It appears the old-fashioned isometric RPG is seeing a bit of a resurgence in popularity, with games such as Divinity: Original Sin, Tyranny, and Pillars of Eternity seeing great critical and commercial success in the past several years. Expeditions: Viking continues this revival of the genre, acting as a spiritual successor to developer Logic Artists’ Expeditions: Conquistador. From the title of the game, I had expected something more akin to an RTS with a touch of historical simulation such as the older Total War games. However, Viking is a story-focused RPG through and through. There are full-fledged characters, side quests, etc. on top of creating your own character and allocating skill points. It all shows strong potential, but unfortunately the game is held back by a variety of troublesome factors.
The game’s prologue sets up the story nicely: you play as the son or daughter of a leader (“thegn”) of a viking clan who never returned from a voyage to Great Britain and is presumed dead. As you step up to be the new thegn, some of the other clans of Jutland doubt your leadership and begin conspiring against you. Most the game has you travelling to the lands your father traveled to and you are given the option of establishing trade, battling, or allying with the foreign kingdoms across the sea in order to ensure the survival of your clan.
The game has received a decent amount of praise for its writing. For the most part, I tend to agree that the dialogue and storytelling is well done, although I did find it a bit immersion-breaking whenever a character would speak an old Norse saying immediately following perfect English. The plot doesn’t offer much of anything special to speak of, instead choosing to stick to the fairly safe path of “young hero must prove himself/herself to his/her subjects.” It’s nothing that hasn’t been done by many other RPG’s as of late, but it’s not bad, either.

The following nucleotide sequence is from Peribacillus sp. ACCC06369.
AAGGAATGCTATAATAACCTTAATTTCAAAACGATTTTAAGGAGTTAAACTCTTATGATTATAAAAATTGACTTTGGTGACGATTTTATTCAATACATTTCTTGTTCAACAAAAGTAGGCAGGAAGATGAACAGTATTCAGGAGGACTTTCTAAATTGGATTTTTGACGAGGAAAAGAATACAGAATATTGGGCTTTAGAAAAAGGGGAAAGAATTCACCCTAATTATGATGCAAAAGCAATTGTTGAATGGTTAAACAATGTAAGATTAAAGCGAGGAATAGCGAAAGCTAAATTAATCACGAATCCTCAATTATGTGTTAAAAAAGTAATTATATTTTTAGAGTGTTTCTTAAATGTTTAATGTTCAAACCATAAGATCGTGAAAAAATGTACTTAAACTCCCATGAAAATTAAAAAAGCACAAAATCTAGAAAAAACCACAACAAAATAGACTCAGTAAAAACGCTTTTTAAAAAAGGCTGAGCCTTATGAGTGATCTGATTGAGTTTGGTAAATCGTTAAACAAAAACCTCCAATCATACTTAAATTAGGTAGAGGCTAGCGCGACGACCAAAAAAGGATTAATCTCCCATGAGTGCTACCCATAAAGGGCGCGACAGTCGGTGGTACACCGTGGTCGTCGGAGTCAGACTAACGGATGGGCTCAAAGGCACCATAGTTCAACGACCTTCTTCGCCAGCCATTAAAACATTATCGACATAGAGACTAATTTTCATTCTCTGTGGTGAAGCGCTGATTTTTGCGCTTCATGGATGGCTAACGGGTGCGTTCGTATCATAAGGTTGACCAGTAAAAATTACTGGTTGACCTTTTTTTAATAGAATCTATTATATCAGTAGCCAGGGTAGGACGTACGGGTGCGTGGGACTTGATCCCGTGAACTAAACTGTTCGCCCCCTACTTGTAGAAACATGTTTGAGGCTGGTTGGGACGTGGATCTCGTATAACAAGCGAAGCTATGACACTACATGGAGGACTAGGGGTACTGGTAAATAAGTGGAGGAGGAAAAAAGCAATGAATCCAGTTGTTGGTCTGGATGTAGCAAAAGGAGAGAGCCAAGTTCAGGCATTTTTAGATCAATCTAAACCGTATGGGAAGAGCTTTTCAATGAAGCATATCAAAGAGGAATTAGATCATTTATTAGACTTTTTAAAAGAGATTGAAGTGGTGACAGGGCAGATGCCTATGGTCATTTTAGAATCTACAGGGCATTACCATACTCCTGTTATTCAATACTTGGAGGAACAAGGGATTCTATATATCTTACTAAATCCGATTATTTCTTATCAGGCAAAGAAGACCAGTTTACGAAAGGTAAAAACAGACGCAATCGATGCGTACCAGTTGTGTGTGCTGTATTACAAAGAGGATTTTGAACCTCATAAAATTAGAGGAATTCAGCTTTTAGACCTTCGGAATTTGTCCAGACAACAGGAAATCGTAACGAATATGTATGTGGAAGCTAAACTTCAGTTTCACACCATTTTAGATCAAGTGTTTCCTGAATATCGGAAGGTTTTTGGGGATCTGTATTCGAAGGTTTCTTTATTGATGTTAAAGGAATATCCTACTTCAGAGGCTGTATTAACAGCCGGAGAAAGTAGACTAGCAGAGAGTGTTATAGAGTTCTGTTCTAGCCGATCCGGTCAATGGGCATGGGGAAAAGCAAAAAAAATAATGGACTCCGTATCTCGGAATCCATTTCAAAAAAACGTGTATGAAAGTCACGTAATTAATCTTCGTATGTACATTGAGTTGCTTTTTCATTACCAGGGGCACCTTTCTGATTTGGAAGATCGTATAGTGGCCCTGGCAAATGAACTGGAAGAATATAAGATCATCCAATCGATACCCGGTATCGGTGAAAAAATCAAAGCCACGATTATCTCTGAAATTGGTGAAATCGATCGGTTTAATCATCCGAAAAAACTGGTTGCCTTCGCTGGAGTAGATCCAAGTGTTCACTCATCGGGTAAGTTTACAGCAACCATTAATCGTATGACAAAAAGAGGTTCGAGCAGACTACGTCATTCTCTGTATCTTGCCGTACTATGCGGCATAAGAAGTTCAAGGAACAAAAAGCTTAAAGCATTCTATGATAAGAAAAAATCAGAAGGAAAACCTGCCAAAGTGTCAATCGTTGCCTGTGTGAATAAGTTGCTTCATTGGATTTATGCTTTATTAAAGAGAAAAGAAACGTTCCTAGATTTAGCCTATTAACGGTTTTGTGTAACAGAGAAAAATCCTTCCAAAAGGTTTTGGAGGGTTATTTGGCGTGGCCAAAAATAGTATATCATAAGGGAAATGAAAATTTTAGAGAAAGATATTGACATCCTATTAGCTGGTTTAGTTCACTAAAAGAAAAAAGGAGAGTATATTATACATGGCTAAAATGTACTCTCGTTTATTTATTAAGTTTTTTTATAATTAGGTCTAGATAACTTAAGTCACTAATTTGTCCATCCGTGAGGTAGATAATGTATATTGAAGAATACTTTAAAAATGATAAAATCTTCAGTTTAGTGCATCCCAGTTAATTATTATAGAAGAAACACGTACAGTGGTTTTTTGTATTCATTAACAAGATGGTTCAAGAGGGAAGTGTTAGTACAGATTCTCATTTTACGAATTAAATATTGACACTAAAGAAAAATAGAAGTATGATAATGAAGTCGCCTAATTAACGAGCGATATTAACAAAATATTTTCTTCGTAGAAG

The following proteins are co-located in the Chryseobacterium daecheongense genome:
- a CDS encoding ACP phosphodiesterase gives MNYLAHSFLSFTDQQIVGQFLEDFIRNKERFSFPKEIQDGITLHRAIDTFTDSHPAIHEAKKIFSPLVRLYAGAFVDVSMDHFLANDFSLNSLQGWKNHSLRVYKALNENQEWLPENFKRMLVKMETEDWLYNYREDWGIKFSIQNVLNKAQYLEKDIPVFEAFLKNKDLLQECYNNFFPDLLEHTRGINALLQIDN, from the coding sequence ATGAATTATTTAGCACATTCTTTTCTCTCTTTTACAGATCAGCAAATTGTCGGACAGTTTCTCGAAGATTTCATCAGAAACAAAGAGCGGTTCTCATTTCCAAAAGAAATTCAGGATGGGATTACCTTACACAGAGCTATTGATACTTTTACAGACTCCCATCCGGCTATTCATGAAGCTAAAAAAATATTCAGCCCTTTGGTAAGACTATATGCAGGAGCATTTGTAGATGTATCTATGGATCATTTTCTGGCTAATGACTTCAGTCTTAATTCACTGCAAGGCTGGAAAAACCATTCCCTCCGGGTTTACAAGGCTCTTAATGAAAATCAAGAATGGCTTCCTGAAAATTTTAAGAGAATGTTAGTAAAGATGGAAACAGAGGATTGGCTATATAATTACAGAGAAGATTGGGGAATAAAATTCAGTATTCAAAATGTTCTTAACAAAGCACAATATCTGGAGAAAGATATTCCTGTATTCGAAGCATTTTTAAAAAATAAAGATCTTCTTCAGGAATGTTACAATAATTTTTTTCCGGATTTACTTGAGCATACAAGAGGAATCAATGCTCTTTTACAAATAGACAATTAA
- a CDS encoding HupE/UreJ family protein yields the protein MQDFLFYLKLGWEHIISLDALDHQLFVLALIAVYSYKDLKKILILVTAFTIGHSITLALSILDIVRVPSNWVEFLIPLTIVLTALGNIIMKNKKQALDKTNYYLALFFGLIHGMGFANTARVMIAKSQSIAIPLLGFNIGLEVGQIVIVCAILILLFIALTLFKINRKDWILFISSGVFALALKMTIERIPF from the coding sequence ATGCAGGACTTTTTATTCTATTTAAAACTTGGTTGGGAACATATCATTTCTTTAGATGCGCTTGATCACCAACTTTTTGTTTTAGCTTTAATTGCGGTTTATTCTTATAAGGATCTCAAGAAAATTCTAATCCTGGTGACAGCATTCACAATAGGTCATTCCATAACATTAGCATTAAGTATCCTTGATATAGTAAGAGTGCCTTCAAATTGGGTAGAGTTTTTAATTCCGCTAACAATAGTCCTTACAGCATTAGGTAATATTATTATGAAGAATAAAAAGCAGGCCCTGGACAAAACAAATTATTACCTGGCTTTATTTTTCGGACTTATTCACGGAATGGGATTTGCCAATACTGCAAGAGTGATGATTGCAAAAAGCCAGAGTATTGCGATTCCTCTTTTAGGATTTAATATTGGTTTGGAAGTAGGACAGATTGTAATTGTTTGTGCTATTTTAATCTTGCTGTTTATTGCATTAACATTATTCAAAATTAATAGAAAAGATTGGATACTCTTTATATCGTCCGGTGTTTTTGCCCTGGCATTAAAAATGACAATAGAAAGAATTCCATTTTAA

The gameplay itself involves you controlling a typical party formation across each open area of the world, allowing you to manage the inventory and skills of your party members. One unique aspect of the game is the camping system. Whenever you fast travel to another area using the game’s map, in-game time passes. (In fact, the entire game basically puts you in a race against the clock as other clans prepare to take over yours.) As the hours go by, your party members will become fatigued, hungry, or injured on the road. Thus, every now and then, you must pause your travels to rest at a campsite. Here, you can assign each party member a job to do during any of the four shifts of camping, including hunting for food, resting, guarding, healing injuries, etc. It may seem like a nuisance at first, but I found it to be an interesting addition to an otherwise by-the-numbers game.